According to a 2016 Pew Research Center study, 24% of Americans indicated they don’t make purchases using cash during a typical week.

And that’s made teaching children about the value of money, from how to count and pay with it, to how to save it, a particularly 21st century challenge.

“We’re vastly approaching that real time where’s there no cash,” said Neale Godfrey, of the Children’s Financial Network, a company she founded in 1989 to help teach kids and parents about money. “Our kids will look back on bills and coins as relics.”

Fifty years ago, the ATM was a novelty. Now, there are so many different ways to pay for things. We’ve still got plastic — a 2016 study from credit card processor Total System Services found 75% of consumers surveyed said credit or debit cards were their most preferred form of payment, with just 11% preferring cash.

But now there are also digital options, from Apple Pay to apps such as PayPal, Zelle and Venmo, which let you to send and receive money with a few taps on a smartphone.

For parents, this shift means rethinking how to teach kids about money.

Where earlier generations earned cash allowances or received money as gifts from grandparents to buy a toy or candy, today they may receive a digital gift — such as an iTunes gift card. At school, we don’t give kids lunch money. We just add funds to their school account digitally.

Robin Taub, a certfified public accountant and author of A Parent’s Guide to Raising Money-Smart Kids, suggests getting kids starting to think about money around the age of 5, or whenever they “start to express an interest or a curiosity” about money.

“That tangibility of feeling and handing over cash to somebody feels very real, that sense of loss which is hard to replicate when you’re using plastic,” she said. “You just don’t feel like you’re losing it or spending it.”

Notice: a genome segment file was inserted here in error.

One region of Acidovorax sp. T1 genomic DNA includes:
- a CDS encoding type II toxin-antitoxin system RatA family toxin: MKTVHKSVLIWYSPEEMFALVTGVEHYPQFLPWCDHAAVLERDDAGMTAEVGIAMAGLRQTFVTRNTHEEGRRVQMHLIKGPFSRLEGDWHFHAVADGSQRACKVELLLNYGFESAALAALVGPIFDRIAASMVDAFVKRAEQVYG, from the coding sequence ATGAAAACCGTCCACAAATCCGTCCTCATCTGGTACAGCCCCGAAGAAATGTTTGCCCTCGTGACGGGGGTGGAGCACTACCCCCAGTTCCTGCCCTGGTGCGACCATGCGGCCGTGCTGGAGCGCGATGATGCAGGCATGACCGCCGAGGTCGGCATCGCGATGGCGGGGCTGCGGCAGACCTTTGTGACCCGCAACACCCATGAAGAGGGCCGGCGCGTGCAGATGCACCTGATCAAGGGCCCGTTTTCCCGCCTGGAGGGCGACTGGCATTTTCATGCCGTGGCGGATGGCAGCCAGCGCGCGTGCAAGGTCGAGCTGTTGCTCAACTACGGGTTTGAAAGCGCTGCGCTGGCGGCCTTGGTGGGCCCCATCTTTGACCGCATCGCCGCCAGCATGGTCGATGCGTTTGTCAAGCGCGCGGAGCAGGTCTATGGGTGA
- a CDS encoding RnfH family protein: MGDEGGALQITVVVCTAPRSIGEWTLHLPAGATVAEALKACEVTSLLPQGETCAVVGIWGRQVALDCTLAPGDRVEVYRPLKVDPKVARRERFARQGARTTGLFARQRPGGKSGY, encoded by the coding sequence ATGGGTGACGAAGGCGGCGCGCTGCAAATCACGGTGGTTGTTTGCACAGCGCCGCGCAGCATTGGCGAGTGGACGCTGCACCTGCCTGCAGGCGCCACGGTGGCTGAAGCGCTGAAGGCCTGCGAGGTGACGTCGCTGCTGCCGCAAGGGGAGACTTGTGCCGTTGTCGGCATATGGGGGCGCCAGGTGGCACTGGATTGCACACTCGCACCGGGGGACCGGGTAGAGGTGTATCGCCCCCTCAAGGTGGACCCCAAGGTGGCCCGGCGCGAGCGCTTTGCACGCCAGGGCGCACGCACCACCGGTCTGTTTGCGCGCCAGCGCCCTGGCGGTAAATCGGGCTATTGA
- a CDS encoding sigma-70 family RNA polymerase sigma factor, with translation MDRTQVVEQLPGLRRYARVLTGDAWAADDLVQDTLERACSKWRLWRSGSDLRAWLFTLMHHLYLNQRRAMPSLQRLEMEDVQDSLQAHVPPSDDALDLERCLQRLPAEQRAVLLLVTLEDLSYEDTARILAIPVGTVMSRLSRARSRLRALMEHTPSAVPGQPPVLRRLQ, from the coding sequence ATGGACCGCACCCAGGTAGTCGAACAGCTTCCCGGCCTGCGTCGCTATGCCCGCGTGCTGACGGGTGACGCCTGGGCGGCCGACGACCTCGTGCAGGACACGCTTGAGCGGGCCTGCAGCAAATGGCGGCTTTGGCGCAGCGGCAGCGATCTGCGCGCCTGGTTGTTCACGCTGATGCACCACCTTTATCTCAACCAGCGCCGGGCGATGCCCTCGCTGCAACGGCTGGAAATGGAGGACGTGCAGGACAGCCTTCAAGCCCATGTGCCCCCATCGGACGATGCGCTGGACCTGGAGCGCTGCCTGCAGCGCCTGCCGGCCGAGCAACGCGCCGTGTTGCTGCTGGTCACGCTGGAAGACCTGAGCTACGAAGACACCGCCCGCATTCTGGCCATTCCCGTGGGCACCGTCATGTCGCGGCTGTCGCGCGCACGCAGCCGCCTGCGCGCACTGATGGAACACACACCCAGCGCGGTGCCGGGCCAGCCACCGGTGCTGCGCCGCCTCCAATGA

A world without cash isn’t a crazy notion. Look at countries like Sweden, a model for a cash-free world, where even churches have started taking donations via mobile app.

Image source: flickr

Bring out the bills

Godfrey of the Children’s Financial Network says the most important thing parents can do is not keep money a secret, but talk openly. “All they see us do with money is spend it. They don’t see us save, or pay bills or give to charity. Make money discussions a normal and healthy part of your life with your kids.”

Cash still carries value when it comes to teaching, Godfrey says. “We teach little kids to brush their teeth. We teach them to stop at a light. We teach them not to talk to strangers. We try to make it as visual as possible.”

For older kids, Godfrey suggests starting off with something real, like taking their money to a bank and opening an account. Then, you can flip to online elements like apps, but kids now have a sense “that it started out to be real.”

4-bank system

Learning about the value of money isn’t just about how many quarters are in a buck. It’s important to teach kids about planning as both physical and digital temptations to spend pop up.

“Kids will probably tell you that ‘you don’t understand,’ so come prepared with a planning story of your own – when you resisted buying something impulsively so you could save for something important,” Kurt Rupprecht, a financial advisor with Northwestern Mutual K Street Financial Group in Washington, D.C., said.

One way to encourage this is the 4-Bank System, where money kids receive is split between four “bank” jars: spending, saving, giving, and investing. “It’s a great way to teach children to plan and set aside money for different wants and needs, now and in the future,” Rupprecht said.

There are other digital services parents can consider for older kids to help them manage money. Greenlight is a debit card for kids, and looks like your typical credit card. However, parents control what stores can accept the card and receive alerts when a purchase is made.

“(Parents) had this desire for their kids to be smart with money, but didn’t have the knowledge or the time,” said Tim Sheehan, CEO of Greenlight. “These topics weren’t really being taught in school.”

Anderson, the father of four, said around the time of the tooth fairy’s visit to his kids, he started a banking account with each child to give them “an understanding about keeping (money) there and watching it grow.” His kids earn “semi-regular contributions” by completing chores or meeting other goals.

He also makes sure to put those accounts under their name to capture their attention when statements arrive in the mail. “It gives the kid a sense of buy-in to it, but it also discourages them from spending it.”

Anderson saw this strategy pay off recently when his two oldest kids wrestled with whether to purchase an Xbox video game console, even independently going online to find the best deal.

“They can feel a sense of pride and ownership they have this money in the bank and they can see it right there.”